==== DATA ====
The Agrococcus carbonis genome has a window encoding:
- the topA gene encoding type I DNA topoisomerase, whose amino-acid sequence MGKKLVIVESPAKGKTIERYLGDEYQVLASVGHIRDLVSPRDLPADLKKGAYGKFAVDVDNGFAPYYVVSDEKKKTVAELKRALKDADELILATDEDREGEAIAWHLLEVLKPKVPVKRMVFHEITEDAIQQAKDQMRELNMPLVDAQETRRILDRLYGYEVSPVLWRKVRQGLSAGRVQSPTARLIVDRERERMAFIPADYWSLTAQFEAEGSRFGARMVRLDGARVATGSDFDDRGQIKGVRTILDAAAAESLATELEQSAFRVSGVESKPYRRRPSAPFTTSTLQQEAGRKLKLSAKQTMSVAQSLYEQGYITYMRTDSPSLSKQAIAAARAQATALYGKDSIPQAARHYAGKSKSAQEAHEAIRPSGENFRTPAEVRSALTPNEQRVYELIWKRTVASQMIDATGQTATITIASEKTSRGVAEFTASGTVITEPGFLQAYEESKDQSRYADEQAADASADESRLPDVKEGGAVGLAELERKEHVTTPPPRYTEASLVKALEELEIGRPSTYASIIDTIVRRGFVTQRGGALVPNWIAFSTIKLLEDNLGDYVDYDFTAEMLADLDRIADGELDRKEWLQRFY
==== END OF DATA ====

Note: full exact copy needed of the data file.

The Agrococcus carbonis genome has a window encoding:
- the topA gene encoding type I DNA topoisomerase, whose amino-acid sequence MGKKLVIVESPAKGKTIERYLGDEYQVLASVGHIRDLVSPRDLPADLKKGAYGKFAVDVDNGFAPYYVVSDEKKKTVAELKRALKDADELILATDEDREGEAIAWHLLEVLKPKVPVKRMVFHEITEDAIQQAKDQMRELNMPLVDAQETRRILDRLYGYEVSPVLWRKVRQGLSAGRVQSPTARLIVDRERERMAFIPADYWSLTAQFEAEGSRFGARMVRLDGARVATGSDFDDRGQIKGVRTILDAAAAESLATELEQSAFRVSGVESKPYRRRPSAPFTTSTLQQEAGRKLKLSAKQTMSVAQSLYEQGYITYMRTDSPSLSKQAIAAARAQATALYGKDSIPQAARHYAGKSKSAQEAHEAIRPSGENFRTPAEVRSALTPNEQRVYELIWKRTVASQMIDATGQTATITIASEKTSRGVAEFTASGTVITEPGFLQAYEESKDQSRYADEQAADASADESRLPDVKEGGAVGLAELERKEHVTTPPPRYTEASLVKALEELEIGRPSTYASIIDTIVRRGFVTQRGGALVPNWIAFSTIKLLEDNLGDYVDYDFTAEMLADLDRIADGELDRKEWLQRFY